A group called 43 Alumni for Biden represents a minority in today’s GOP. But it could still hold significance in a state like Texas.
by Tom Benning
Genevieve Woodard Hartley is a lifelong Republican who backs top Texas conservatives like Sen. John Cornyn. She worked on President George W. Bush’s campaign and in his administration. Her husband, among other relatives, supports President Donald Trump.
But the Houston-area resident will not vote for Trump. And not just that. The 42-year-old is also helping rally support for the president’s Democratic opponent, former Vice President Joe Biden, by reaching out to disaffected Republicans and former Bush administration colleagues.
Hartley is among those organizing a group with a name that speaks for itself: 43 Alumni for Biden – a reference to Bush’s status as America’s 43rd president.
“I don’t know if this is a one-time thing,” she said. “But I know if I vote for Joe Biden, especially in Texas, it could get Trump removed from office, which is the ultimate goal.”
The Texas twang is unmistakable in 43 Alumni for Biden, which launched earlier this month with the buzz that it had marshaled hundreds of former Bush administration officials “disappointed by the damage done to our nation by Donald Trump’s presidency.”
That focus is no surprise, given Bush’s Lone Star State bona fides. The former president, who isn’t involved in the effort, is a Texan who married a Texan, Laura Bush; once co-owned the Texas Rangers; served as Texas governor; owns a ranch in Crawford; and now lives in Dallas.
But the group, which represents an outlier in today’s GOP, could also hold particular significance in Texas.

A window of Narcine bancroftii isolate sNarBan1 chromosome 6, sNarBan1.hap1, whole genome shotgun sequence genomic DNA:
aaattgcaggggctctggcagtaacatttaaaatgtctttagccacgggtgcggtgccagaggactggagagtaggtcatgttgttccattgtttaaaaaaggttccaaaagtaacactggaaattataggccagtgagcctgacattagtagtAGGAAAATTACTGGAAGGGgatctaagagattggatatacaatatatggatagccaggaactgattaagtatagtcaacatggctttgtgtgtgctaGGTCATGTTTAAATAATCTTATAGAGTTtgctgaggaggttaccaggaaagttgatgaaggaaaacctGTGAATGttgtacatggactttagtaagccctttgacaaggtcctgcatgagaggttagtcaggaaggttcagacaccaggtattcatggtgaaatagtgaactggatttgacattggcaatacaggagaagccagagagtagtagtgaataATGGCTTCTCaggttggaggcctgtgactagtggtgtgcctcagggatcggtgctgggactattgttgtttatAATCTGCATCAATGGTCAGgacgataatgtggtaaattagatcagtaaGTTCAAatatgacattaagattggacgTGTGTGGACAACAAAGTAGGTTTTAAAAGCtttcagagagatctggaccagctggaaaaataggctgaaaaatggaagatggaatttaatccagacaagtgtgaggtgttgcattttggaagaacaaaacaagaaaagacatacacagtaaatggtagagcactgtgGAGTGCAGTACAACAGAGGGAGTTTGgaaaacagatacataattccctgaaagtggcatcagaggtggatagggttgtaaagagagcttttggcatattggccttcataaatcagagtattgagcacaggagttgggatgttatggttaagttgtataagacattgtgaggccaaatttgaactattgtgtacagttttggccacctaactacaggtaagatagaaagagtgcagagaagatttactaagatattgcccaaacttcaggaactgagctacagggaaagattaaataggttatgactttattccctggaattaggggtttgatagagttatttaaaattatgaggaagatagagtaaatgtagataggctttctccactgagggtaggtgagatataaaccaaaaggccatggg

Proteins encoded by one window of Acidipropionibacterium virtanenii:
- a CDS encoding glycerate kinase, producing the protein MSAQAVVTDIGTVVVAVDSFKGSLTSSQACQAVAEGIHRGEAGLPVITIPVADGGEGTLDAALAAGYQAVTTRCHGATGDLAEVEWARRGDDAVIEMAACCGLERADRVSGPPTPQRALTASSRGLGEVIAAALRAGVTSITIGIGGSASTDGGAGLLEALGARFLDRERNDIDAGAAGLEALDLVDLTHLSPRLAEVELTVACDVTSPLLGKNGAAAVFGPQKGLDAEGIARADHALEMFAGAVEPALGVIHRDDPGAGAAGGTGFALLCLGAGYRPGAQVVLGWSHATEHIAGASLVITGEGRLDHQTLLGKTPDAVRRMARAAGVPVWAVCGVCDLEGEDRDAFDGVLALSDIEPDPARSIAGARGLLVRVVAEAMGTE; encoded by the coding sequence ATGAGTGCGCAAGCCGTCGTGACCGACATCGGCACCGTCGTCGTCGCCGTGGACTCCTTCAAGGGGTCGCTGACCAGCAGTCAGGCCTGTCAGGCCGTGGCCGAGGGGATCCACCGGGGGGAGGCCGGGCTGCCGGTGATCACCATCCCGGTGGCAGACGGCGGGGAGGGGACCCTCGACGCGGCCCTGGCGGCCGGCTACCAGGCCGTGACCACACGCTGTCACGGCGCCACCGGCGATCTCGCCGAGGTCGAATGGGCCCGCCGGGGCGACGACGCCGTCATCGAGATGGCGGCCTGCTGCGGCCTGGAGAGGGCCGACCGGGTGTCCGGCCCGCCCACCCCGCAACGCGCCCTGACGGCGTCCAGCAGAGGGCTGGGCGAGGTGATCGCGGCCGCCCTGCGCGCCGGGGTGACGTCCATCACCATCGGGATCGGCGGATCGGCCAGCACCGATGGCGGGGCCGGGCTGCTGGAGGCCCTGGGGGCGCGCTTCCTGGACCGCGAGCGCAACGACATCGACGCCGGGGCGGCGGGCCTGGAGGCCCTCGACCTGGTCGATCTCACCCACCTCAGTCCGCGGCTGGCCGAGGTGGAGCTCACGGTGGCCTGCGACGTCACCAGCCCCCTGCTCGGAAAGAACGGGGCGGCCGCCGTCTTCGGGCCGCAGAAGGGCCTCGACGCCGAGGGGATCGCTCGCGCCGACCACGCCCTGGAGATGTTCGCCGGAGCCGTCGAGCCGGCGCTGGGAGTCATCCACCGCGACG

Trump remains wildly popular among the state’s Republican voters at the same moment Texas has emerged as a legitimate political battleground for the first time in decades. Involvement in 43 Alumni for Biden, then, puts members directly on that fault line.
One further twist is that Bush has himself avoided weighing in on the White House race, part of his post-presidential policy of generally not commenting on news of the day. His spokesman, Freddy Ford, has emphasized this year that Bush is “retired from presidential politics.”
Members of the pro-Biden group are careful to say they aren’t speaking for Bush or trying to pressure him to weigh in. But they also point out that Bush has long encouraged his charges, along with other Americans, to stay engaged in the civic discourse.
“In the years that he’s been out of office, he has called on those of us who served in his administration to stay involved, to keep true to our values,” said Kristopher Purcell, a Plano native who worked for Bush’s campaigns and in his White House.
The 43 Alumni for Biden group went public in early July, unveiling a new political action committee aimed at mobilizing for the purposes of voter outreach and fundraising a “community of historically Republican voters who are dismayed” by Trump.
It’s one of a few high-profile and sometimes overlapping efforts that formed in recent months to build GOP support for Biden ahead of November. Others include the Lincoln Project, a well-funded operation that’s already drawn Trump’s ire, and a group called Republican Voters Against Trump.
That resistance represents, without question, a minority in the GOP. Many notable Texans who worked for Bush are now serving under Trump. Take Plano’s Chad Wolf, now acting Homeland Security Secretary. Others, such as Texas Sen. Ted Cruz, support the president full tilt.